Unexpected turns of events in state politics have brought welcome relief from the election drought, with by-elections looming for one seat in New South Wales and two in Queensland. The former of course is Maroubra, the seat that will be vacated with the unheralded retirement of Premier Bob Carr. The Poll Bludger has never "done" a New South Wales election before, but this is how Antony Green characterised the seat prior to the 2003 election:
South-eastern suburbs along Anzac Parade from Kingsford to La Perouse. Includes NSW University, South Coogee, Maroubra Beach, Maroubra Junction, Matraville, Malabar, Chifley and La Perouse. Created in 1950, Maroubra has always been Labor held, with only three MPs, Bob Heffron 1950-68 (Premier 1959-64), former Wran government Minister Bill Haigh 1968-84, and Bob Carr since 1984. It had always been thought that Carr was holding Maroubra until he could take over the Federal seat of Kingsford-Smith from Lionel Bowen. Instead, as the only senior minister remaining after the 1988 election disaster, Carr became Labor leader, and the man who it had always been claimed wanted to be Premier, Laurie Brereton, took over Kingsford-Smith in 1990. The electorate has the state’s third highest proportion of public housing dwellings (13.8%).
The electorate corresponds with the northern coastal part of Kingsford-Smith, which has since passed on to Peter Garrett. Labor’s 23.5 per cent two-party majority in 2003 (3.6 per cent higher than 1999) is wildly out of proportion with the equivalent federal booths, suggesting it is heavily inflated by Carr’s personal vote. Channel Seven News reports that Liberal leader John Brogden deems it "likely" that the party will field a candidate, as you would hope from a party claiming that Carr is exiting a sinking ship. The Poll Bludger has searched in vain for speculation as to who Labor’s candidate might be.
The Queensland by-elections are for the seats of Chatsworth, being vacated by Treasurer Terry Mackenroth, and Redcliffe, home of retiring former Speaker Ray Hollis. These two are particularly intriguing, as they offer a crucial test for the Queensland Liberal Party. The Liberals currently hold five of the Coalition’s 20 seats, which means they offer Brisbane voters the prospect of a government in which their representatives become subordinate to their agrarian coalition partners. No wonder then that the Brisbane voters entrusted them with one seat out of 40 at the last election. The by-elections are an entirely different prospect, since a vote for the Liberals means not only a free swing at a third-term government going through a rough patch, but also a chance to give Brisbane greater leverage within the Opposition. If they can’t make hay with the sun shining that brightly, the Poll Bludger will despair of them forever.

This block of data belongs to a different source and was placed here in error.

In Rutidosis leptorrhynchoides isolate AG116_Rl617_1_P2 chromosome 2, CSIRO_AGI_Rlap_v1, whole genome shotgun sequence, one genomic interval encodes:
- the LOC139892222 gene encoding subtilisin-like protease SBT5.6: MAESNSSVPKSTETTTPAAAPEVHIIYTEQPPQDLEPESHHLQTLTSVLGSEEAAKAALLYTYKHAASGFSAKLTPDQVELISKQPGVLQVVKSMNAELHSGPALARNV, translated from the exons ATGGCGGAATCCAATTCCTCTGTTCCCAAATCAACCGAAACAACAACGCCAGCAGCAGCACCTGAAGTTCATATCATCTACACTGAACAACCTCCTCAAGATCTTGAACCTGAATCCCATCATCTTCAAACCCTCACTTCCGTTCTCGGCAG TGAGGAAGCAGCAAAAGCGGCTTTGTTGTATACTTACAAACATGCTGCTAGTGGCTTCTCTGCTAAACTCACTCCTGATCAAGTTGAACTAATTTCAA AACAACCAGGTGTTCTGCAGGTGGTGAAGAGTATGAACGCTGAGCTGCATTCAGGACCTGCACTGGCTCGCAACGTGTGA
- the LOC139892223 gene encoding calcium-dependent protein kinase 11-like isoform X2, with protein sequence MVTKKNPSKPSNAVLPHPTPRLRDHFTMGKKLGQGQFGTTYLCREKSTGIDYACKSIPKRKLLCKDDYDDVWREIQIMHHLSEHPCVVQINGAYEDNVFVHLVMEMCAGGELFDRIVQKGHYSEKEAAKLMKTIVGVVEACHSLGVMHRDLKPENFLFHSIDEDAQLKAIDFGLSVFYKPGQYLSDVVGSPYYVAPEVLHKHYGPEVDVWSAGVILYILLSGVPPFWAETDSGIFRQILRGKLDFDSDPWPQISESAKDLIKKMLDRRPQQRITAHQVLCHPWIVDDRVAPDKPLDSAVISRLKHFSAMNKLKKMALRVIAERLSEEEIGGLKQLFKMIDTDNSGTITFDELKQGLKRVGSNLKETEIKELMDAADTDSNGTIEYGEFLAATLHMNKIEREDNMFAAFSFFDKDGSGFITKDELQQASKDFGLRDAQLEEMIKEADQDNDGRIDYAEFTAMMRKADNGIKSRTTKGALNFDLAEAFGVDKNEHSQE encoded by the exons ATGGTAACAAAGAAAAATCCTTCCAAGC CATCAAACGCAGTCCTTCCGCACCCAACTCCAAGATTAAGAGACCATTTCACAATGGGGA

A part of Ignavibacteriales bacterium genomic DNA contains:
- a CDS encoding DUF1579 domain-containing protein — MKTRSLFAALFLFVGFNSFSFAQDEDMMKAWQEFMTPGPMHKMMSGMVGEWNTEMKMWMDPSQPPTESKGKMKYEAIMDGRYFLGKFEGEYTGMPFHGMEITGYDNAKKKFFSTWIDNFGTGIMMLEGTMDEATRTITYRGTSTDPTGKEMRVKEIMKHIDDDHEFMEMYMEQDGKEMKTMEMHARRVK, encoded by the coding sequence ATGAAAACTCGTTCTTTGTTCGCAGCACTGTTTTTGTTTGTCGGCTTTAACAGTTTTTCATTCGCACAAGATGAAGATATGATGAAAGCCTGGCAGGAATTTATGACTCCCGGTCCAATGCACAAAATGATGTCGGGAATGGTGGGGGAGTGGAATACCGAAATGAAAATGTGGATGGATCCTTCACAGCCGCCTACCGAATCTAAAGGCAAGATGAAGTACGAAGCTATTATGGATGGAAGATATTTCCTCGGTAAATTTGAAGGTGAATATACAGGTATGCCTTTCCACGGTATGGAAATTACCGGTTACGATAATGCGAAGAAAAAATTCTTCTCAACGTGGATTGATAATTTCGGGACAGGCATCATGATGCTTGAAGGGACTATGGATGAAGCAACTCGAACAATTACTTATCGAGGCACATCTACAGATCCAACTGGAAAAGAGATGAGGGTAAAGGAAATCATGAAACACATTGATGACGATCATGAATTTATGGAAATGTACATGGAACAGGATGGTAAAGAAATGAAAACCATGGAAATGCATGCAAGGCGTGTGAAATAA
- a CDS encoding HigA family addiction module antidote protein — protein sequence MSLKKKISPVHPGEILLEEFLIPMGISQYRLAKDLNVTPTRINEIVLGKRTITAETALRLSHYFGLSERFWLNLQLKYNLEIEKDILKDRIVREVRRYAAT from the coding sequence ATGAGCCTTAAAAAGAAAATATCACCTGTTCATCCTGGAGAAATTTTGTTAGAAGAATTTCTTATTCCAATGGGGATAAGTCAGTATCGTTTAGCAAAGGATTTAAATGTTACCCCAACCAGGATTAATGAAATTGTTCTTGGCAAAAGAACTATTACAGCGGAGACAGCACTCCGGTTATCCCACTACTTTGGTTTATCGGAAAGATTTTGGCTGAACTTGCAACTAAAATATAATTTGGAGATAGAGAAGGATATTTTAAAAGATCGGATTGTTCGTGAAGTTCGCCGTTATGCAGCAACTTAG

The Courier-Mail has published results of a TNS poll of 300 voters showing the Coalition leading Labor in Redcliffe 35 per cent (including 5 per cent for the Nationals) to 29 per cent on the primary vote, with Liberal ahead 51-49 on two-party preferred. The Liberals are expected to again nominate Terry Rogers, the candidate who cut their margin from 17.6 per cent to 7.1 per cent at last year’s election. Redcliffe has form for the Liberals, having been held by one-time party leader Terry White until 1989. White’s defiance of Joh Bjelke-Petersen in 1983 led to the collapse of the Coalition and an election that allowed Joh’s Nationals to form a majority in their own right. He was unseated by Hollis at the 1989 election that brought Wayne Goss to power, and came within 0.4 per cent of defeat at the 1995 election which ultimately led to Goss’s demise. The only fly in their ointment this time around is that the Nationals are considering fielding a candidate, which one sincerely hopes is a deliberate attempt to sabotage the Liberals since it could otherwise be described only as an act of monstrous stupidity. Monorail booster Rob Mcjannett, who polled 14.3 per cent here as an independent last year, was reportedly saying he would again run as an independent if not give Nationals preselection.
With an existing margin of 11.4 per cent, Chatsworth looks a bigger ask. Labor has held the seat since 1972 and their smallest margin in recent memory was in 1995, when Mackenroth won by 4.2 per cent. Nevertheless, the Liberals have an exceedingly high profile candidate in the form of Michael Caltabiano, state party president and a former party leader on Brisbane City Council. Labor’s preselection hopefuls are Peter Houston, a lively figure on Redcliffe City Council, and ministerial adviser Stella Rey.